David R. Evanson
The Career Advisor, Fall, 2004
If you believe what you read in the Expert’s Corner below, the gray matter between your ears will have an almost negligible impact on your success as a planner. What has an impact is your ability to develop and maintain relationships. For many, this process begins the first time you meet a would-be client: as a public speaker discussing some aspect of investing or wealth management.
And again, consistent with the theory of success suggested in the Expert’s Corner, it’s not too great a leap of faith to get to the notion that what you say is much less important than how you say it. According to speaking consultant Kevin O’Connor, a certified speaking professional, professor, and consultant, “If you are a good speaker the audience will think you are a good planner. But if you are a lousy speaker, the audience just groans and doesn’t really care whether or not you are a good planner. The fact is your credibility as a planner and a speaker, go hand in hand.”
With this in mind, here are three strategies for doing a better job with the public speaking opportunities that come your way.
Nix the jokes. “Jokes are risky,” says O’Connor. “Sometimes they are irrelevant; sometimes they are politically incorrect and turn off a major portion of the audience. Sometimes they are just plain not funny.”
Risks aside, O’Connor says that developing a metaphor is a far more productive and effective way of starting a speech than a joke. For instance you might start off by saying something like, “Good financial planning is a lot like painting a room. It’s the prep work that takes the real time, and when done correctly dramatically improves the outcome.”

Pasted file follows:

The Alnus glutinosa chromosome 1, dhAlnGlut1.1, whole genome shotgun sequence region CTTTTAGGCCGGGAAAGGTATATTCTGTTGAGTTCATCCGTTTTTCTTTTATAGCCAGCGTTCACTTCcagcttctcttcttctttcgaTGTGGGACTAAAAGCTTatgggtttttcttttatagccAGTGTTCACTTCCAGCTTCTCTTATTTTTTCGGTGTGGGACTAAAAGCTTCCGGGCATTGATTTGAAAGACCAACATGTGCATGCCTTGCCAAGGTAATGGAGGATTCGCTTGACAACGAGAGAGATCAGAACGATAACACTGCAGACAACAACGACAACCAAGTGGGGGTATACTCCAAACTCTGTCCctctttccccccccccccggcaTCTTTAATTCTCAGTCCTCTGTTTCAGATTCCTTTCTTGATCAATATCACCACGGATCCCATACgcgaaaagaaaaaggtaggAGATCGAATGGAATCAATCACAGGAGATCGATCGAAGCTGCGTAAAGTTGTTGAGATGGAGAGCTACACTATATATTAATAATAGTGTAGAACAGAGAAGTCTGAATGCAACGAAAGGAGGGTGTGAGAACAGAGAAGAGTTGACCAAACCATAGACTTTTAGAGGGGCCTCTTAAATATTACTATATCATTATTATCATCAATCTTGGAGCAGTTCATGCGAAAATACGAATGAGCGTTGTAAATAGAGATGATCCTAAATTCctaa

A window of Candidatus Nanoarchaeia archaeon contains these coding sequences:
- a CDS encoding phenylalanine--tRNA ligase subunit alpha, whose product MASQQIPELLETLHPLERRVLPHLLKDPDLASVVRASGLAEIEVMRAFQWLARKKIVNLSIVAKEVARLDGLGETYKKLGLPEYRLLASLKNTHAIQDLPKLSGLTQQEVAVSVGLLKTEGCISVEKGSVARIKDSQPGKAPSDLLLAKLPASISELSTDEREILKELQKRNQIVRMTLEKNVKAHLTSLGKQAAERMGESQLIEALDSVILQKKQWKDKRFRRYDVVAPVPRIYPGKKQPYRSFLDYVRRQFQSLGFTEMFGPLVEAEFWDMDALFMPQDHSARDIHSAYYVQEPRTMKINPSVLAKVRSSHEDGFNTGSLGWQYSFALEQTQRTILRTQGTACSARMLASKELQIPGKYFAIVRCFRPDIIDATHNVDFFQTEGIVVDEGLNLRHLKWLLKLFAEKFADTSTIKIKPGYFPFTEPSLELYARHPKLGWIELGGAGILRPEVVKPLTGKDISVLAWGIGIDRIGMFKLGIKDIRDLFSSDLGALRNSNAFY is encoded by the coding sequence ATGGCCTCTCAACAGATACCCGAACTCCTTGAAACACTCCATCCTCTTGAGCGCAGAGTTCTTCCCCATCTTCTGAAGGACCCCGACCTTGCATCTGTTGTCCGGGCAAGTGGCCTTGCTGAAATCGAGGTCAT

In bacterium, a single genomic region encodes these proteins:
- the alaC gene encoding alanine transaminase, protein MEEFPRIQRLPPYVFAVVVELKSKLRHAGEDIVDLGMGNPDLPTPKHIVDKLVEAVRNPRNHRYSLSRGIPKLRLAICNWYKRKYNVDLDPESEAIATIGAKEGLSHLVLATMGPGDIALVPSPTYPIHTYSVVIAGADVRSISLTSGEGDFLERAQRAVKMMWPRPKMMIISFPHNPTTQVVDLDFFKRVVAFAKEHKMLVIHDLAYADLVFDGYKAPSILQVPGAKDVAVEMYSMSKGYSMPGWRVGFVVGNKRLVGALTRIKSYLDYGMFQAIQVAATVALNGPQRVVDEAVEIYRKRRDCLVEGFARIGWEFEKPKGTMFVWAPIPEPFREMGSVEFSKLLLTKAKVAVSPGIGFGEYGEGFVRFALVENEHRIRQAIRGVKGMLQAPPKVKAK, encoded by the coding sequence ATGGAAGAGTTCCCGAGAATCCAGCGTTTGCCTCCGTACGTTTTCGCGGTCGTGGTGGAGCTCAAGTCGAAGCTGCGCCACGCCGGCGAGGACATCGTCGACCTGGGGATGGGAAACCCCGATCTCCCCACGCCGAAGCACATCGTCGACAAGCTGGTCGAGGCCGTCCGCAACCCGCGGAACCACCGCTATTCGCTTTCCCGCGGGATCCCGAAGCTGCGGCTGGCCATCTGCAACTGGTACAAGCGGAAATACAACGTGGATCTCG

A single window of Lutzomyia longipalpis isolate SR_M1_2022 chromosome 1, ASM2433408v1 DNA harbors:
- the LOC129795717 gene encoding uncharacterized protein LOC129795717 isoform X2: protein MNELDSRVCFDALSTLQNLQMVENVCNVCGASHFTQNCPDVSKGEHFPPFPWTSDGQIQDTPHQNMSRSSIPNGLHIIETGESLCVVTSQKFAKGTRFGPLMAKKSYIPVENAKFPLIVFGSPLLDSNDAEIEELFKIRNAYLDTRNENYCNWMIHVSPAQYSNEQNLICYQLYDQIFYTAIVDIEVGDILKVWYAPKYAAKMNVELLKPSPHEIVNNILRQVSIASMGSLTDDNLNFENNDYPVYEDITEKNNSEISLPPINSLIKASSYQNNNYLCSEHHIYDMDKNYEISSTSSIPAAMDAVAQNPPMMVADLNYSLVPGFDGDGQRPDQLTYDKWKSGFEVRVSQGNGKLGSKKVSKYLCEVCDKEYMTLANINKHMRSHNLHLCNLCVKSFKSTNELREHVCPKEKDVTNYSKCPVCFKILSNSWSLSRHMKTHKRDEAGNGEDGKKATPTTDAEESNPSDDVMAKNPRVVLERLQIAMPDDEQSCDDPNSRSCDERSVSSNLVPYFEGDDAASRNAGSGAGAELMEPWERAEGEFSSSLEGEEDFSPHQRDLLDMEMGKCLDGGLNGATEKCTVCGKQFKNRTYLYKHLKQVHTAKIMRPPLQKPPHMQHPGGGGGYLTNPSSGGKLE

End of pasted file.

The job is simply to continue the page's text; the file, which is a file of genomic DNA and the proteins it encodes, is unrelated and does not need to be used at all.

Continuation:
Continues O’Connor, “You are always better off demonstrating respect for the audience rather than irreverence,” says O’Connor. And regarding the metaphors, O’Connor says to go easy on the sports metaphors. “It can be a real turn off for women.”
Get at the Burning Questions. After your introduction, O’Connor suggests taking the temperature of the room. “You might say something like: ‘ . . . so that’s what I’m hear to talk about, but before I do, tell me, what are your burning questions? What is it you really want to know?”
Be forewarned that you may need nerves of steel for this one, because you can pop the question and get nothing. “Wait it out,” says O’Connor. “Twenty-five, 30 seconds. That’s an incredibly long period of time and it will cause someone in the audience to break, and when one person does, others will follow.”
The burning questions are helpful to you, the speaker. First, they give you valuable clues as to the level of financial acumen in the room. Second, you learn what the audience wants to know and can adjust your talk accordingly. “Think of the burning questions as a way to diagnose, prescribe and treat in a very efficient manner.”
Speak in threes. As practical matter you want to structure your talk and your answers to questions in threes. If the questions is, Why does regular periodic investing make sense even when I am only able to put away $100 per month? The answer goes like this according to O’Connor: “That’s a great question that touches on several items that are relevant to everyone here in the room. Basically, there are three parts to the answer. First . . .”
O’Connor says it’s much easier for the audience to follow along with what you are saying if they know what’s coming, than for them to hear unpunctuated remarks where the endpoint in unknown and unclear.
While this will help the audience understand what you say, it will not do anything to help them remember it. But that’s not the point anyway. The point is to increase the prospect or client’s comfort with you. The best that you can hope for is that when one of your audience members is asked the next day by a family member or friend what you talked about the night before, they say: “I don’t really remember . . . I know she talked about three strategies for rolling over your IRA, and she seemed to really know what she was talking about.”